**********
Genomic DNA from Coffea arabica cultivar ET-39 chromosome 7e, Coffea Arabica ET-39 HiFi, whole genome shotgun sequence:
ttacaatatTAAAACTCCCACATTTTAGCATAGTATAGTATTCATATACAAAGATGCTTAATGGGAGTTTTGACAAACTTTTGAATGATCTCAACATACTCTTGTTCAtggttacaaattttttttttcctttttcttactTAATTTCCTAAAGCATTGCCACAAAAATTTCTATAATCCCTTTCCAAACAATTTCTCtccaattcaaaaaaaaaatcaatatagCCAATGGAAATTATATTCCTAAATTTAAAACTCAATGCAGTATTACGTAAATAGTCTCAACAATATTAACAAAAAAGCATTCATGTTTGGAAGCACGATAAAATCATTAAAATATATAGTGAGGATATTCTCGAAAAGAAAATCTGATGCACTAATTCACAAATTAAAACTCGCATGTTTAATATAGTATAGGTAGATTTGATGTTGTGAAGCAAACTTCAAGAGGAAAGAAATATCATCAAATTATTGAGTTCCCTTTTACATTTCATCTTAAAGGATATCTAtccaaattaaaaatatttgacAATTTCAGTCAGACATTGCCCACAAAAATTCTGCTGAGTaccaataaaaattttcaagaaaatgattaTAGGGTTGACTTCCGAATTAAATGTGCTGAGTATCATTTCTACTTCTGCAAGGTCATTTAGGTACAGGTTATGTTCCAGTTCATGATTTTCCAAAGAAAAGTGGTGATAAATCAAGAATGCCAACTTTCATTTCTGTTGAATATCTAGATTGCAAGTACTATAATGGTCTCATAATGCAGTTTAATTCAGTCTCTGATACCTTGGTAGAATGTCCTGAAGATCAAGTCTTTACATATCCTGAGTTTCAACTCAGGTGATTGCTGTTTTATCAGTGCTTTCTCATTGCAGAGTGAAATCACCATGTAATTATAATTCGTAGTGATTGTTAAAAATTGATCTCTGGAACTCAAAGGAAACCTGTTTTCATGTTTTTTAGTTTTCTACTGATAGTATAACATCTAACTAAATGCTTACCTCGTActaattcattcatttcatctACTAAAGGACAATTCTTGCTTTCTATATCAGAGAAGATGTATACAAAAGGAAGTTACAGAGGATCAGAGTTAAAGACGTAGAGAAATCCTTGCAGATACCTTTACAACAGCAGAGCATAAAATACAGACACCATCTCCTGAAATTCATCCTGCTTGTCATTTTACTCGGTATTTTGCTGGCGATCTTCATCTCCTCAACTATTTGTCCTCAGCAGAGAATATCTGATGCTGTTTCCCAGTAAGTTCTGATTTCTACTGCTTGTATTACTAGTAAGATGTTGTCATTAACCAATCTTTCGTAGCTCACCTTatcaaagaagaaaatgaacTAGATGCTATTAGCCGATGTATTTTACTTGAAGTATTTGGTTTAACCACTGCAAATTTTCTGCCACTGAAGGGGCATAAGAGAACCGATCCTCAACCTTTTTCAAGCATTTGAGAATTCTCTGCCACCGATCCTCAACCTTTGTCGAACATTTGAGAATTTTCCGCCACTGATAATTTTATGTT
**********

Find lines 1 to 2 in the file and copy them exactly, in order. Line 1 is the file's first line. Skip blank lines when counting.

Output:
Genomic DNA from Coffea arabica cultivar ET-39 chromosome 7e, Coffea Arabica ET-39 HiFi, whole genome shotgun sequence:
ttacaatatTAAAACTCCCACATTTTAGCATAGTATAGTATTCATATACAAAGATGCTTAATGGGAGTTTTGACAAACTTTTGAATGATCTCAACATACTCTTGTTCAtggttacaaattttttttttcctttttcttactTAATTTCCTAAAGCATTGCCACAAAAATTTCTATAATCCCTTTCCAAACAATTTCTCtccaattcaaaaaaaaaatcaatatagCCAATGGAAATTATATTCCTAAATTTAAAACTCAATGCAGTATTACGTAAATAGTCTCAACAATATTAACAAAAAAGCATTCATGTTTGGAAGCACGATAAAATCATTAAAATATATAGTGAGGATATTCTCGAAAAGAAAATCTGATGCACTAATTCACAAATTAAAACTCGCATGTTTAATATAGTATAGGTAGATTTGATGTTGTGAAGCAAACTTCAAGAGGAAAGAAATATCATCAAATTATTGAGTTCCCTTTTACATTTCATCTTAAAGGATATCTAtccaaattaaaaatatttgacAATTTCAGTCAGACATTGCCCACAAAAATTCTGCTGAGTaccaataaaaattttcaagaaaatgattaTAGGGTTGACTTCCGAATTAAATGTGCTGAGTATCATTTCTACTTCTGCAAGGTCATTTAGGTACAGGTTATGTTCCAGTTCATGATTTTCCAAAGAAAAGTGGTGATAAATCAAGAATGCCAACTTTCATTTCTGTTGAATATCTAGATTGCAAGTACTATAATGGTCTCATAATGCAGTTTAATTCAGTCTCTGATACCTTGGTAGAATGTCCTGAAGATCAAGTCTTTACATATCCTGAGTTTCAACTCAGGTGATTGCTGTTTTATCAGTGCTTTCTCATTGCAGAGTGAAATCACCATGTAATTATAATTCGTAGTGATTGTTAAAAATTGATCTCTGGAACTCAAAGGAAACCTGTTTTCATGTTTTTTAGTTTTCTACTGATAGTATAACATCTAACTAAATGCTTACCTCGTActaattcattcatttcatctACTAAAGGACAATTCTTGCTTTCTATATCAGAGAAGATGTATACAAAAGGAAGTTACAGAGGATCAGAGTTAAAGACGTAGAGAAATCCTTGCAGATACCTTTACAACAGCAGAGCATAAAATACAGACACCATCTCCTGAAATTCATCCTGCTTGTCATTTTACTCGGTATTTTGCTGGCGATCTTCATCTCCTCAACTATTTGTCCTCAGCAGAGAATATCTGATGCTGTTTCCCAGTAAGTTCTGATTTCTACTGCTTGTATTACTAGTAAGATGTTGTCATTAACCAATCTTTCGTAGCTCACCTTatcaaagaagaaaatgaacTAGATGCTATTAGCCGATGTATTTTACTTGAAGTATTTGGTTTAACCACTGCAAATTTTCTGCCACTGAAGGGGCATAAGAGAACCGATCCTCAACCTTTTTCAAGCATTTGAGAATTCTCTGCCACCGATCCTCAACCTTTGTCGAACATTTGAGAATTTTCCGCCACTGATAATTTTATGTT